Saturday, January 15, 2011

Jack-of-All-Trades

"Queen of the Workaround"
"Girl Scout"

Just a few of the things I've been called over the years by friends and co-workers at times when I manage to pull off something nobody else could. Whether it's fixing the printer or wrapping a bloody hand with supplies I pluck from my purse or thinking outside the box to find a solution for something that has us all stymied, there are times when I dig deep and produce a fix.

Others call it by these names. I call it survival. When you're a kid in a desperate situation, it pays to learn how to act so that you can get random adults to do what you want them to. It pays to put something together for dinner out of whatever is in the pantry so you and your siblings can eat. It pays to pretend that you know exactly how to do something so that others will leave you alone to do it. And often, once you pretend to know how to do it, you actually figure it out.

You learn early that confidence stops questions. Nosy people will stop looking over your shoulder if you can convince them that you've got it handled. A shaky voice and trembling hands invite inquiry. Shifty eyes and twitchy feet are just asking for supervision. Frankly, adults who have a lot on their own plate are ready to let themselves believe that you are wiser than your years or independent enough to take care of yourself so that they can go back to doing what they were doing and not worry about you.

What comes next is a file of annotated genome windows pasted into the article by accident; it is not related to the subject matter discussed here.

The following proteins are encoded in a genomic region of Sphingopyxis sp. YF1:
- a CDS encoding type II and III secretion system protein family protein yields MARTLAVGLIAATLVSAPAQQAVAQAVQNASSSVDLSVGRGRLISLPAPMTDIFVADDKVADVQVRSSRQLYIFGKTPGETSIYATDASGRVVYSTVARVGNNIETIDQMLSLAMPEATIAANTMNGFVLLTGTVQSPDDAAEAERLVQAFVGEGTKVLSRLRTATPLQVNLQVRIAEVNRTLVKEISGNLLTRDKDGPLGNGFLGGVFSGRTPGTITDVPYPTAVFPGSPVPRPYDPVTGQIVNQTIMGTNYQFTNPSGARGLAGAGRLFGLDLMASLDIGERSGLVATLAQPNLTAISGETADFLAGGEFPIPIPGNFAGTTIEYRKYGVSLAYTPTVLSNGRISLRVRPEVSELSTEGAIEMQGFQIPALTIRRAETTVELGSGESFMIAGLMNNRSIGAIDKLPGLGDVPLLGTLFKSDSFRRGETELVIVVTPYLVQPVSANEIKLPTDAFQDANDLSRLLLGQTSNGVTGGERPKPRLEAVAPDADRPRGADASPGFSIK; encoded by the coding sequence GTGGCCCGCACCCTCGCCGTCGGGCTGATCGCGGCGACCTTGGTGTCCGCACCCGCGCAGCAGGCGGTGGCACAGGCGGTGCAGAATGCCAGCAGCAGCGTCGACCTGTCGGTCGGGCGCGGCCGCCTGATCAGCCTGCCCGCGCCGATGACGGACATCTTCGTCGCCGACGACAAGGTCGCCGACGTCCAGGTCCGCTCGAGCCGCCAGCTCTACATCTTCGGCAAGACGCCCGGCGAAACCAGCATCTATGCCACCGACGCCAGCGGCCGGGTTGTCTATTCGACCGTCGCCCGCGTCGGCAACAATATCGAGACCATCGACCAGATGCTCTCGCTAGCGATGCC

Growing up, I learned to seek out the people who were not micro-managers. College philosophy classes honed my debate skills to the point where I could convince myself of just about anything. Justify almost anything. And that, my friends, is the first step in convincing someone else. I got jobs I had nowhere near enough qualifications or experience for simply by acting confident. And I brought a lot to those jobs. Innovation. Work-arounds. Simplifications.

Desperation breeds ingenuity. Independence breeds confidence. Fake-it-till-you-make-it worked for me. I did spend my share of time in classes to learn things "the right way," but knowing what I know now, I'll take my life experiences over those college courses any day in a contest to determine what taught me the most.

2 comments:

Wanda said...

I am sorry for the circumstances that you lived through. So glad you lived through them. It is good to be the queen.

Deb Shucka said...

If you haven't watched William Ury's TED speech, you need to (it's on Wanda's blog). You remind me of him.

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